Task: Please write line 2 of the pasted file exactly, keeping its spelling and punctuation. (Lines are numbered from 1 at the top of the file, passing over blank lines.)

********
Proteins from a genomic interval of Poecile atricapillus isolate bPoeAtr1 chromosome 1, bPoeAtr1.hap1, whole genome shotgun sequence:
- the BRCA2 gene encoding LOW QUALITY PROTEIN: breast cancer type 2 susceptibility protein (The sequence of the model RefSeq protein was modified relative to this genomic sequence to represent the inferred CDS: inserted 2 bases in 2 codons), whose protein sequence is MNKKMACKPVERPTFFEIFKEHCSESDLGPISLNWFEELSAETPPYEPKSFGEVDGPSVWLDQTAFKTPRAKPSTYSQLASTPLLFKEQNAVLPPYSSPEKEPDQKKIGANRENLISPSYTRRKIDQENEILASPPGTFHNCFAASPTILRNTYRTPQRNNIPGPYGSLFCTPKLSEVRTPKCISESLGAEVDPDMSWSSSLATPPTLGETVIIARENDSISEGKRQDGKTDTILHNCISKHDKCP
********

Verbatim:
- the BRCA2 gene encoding LOW QUALITY PROTEIN: breast cancer type 2 susceptibility protein (The sequence of the model RefSeq protein was modified relative to this genomic sequence to represent the inferred CDS: inserted 2 bases in 2 codons), whose protein sequence is MNKKMACKPVERPTFFEIFKEHCSESDLGPISLNWFEELSAETPPYEPKSFGEVDGPSVWLDQTAFKTPRAKPSTYSQLASTPLLFKEQNAVLPPYSSPEKEPDQKKIGANRENLISPSYTRRKIDQENEILASPPGTFHNCFAASPTILRNTYRTPQRNNIPGPYGSLFCTPKLSEVRTPKCISESLGAEVDPDMSWSSSLATPPTLGETVIIARENDSISEGKRQDGKTDTILHNCISKHDKCP